The controversy cast little light on the Wilsons’ allegations about computer leaks. There are, however, a number of indications that corruption of both State and Federal enforcement agencies was a routine business practice for the ‘Mr Asia’ network. A New Zealand migrant pusher associated with the network claims that Greg Ollard paid the N.S.W. police $500 monthly for each dealer in his direct employ to secure their immunity to arrest. National Times journalist Marian Wilkinson, who published the most thorough account of the ring’s operations, reported that a senior Narcotics Bureau officer assigned to Melbourne, Ian Brown, ‘made strenuous attempts to contact syndicate member Greg Ollard’ after absconding on bail in August 1977. Facing drug trafficking charges that eventually won him a twelve year prison term, Brown was reportedly eager to flee the country and was seeking Ollard in hopes of financial assistance.
The penultimate act in the sordid ‘Mr Asia’ drama was played out in October 1979. British police divers recovered the body of Christopher Johnstone, ‘Mr Asia’ himself, from the waters of a Lancashire quarry — stripped naked, stabbed, shot and hands severed. Among the twenty people arrested in connection with the killing was Terrence Clark, subsequently indicted for conspiring to murder Johnstone.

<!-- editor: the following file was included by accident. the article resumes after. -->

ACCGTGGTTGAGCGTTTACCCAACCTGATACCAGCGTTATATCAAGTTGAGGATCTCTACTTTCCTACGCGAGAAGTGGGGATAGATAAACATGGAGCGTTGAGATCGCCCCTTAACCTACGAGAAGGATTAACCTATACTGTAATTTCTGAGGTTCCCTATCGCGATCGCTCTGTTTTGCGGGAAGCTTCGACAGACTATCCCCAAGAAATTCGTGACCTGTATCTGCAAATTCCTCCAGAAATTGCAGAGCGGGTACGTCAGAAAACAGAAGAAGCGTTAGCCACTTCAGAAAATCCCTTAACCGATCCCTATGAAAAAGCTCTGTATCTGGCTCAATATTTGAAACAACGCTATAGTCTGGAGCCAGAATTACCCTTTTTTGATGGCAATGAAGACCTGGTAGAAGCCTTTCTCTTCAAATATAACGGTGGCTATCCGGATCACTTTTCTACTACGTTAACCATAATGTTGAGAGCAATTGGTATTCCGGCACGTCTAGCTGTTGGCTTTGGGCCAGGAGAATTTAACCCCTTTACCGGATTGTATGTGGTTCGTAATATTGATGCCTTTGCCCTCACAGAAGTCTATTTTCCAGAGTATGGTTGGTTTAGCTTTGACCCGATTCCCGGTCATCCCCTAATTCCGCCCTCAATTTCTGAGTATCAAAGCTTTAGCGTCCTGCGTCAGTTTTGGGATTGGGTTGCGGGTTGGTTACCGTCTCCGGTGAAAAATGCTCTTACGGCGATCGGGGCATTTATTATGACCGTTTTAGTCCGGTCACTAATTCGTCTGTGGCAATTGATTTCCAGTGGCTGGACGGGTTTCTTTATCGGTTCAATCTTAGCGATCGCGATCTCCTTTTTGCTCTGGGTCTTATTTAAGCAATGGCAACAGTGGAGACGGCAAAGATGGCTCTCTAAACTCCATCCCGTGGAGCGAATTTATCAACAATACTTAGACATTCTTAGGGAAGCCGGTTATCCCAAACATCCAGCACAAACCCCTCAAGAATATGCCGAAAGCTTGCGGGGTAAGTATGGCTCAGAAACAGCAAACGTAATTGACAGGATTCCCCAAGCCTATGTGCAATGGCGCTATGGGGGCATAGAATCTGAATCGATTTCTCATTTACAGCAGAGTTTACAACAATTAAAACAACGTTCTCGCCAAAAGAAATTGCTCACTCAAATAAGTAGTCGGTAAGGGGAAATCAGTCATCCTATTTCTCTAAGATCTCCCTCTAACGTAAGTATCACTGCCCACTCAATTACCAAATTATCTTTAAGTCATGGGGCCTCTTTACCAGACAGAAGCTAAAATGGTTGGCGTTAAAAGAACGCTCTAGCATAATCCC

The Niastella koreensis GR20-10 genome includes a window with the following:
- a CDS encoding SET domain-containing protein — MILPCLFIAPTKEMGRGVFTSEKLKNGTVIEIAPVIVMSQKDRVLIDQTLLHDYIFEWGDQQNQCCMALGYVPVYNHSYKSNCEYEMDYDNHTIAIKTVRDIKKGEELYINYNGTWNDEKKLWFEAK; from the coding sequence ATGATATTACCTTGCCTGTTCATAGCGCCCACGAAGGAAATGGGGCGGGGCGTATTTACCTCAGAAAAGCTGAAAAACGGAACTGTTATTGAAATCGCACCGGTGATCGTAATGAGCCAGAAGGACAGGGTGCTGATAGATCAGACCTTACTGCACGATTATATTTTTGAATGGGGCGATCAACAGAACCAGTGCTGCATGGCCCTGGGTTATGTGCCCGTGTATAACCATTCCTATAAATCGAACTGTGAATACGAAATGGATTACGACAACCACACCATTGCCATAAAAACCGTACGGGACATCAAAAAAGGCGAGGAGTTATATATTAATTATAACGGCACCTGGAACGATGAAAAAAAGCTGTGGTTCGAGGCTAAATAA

The press treated the New Zealand group as an independent operation and failed to probe their links to Australian organized crime. Victorian detectives investigating the Wilsons’ murder have confirmed direct links between them and several core operatives of the ‘Double Bay mob’. By tracing shared rental accommodation, travel movements between Sydney and New Zealand, and associations, the Victorian police established a pattern of constant interaction between members of the two networks. Although ‘Mr Asia’s’ Australasian import network consisted exclusively of New Zealanders, it was linked through its de-facto partnership with the ‘Double Bay mob’ to Australian organized crime. Spectacular in their violence and obvious in their drug dealing though they may have been, the New Zealanders were not in control of Australia’s heroin traffic any more than Griffith’s Calabresi dominated its cannabis trade. Through their links to the ‘Double Bay mob’, they won a sub-contract for a share of the import and distribution of narcotics, playing an assigned role in a larger enterprise directed by Sydney syndicate leaders.
The head of the ‘Double Bay mob’ had major investments in many of the illicit cargoes entering Australia from Southeast Asia — Murray Riley’s $46 million cannabis shipment on the yacht Anoa, ‘Mr Asia’s’ many consignments and his network’s own ventures. But unlike Riley or Ollard who made direct contact with drugs, the head of the ‘Double Bay mob’ remained insulated from the traffic and confined his role to providing finance and protection from police interference.
from Drug Traffic by Alfred McCoy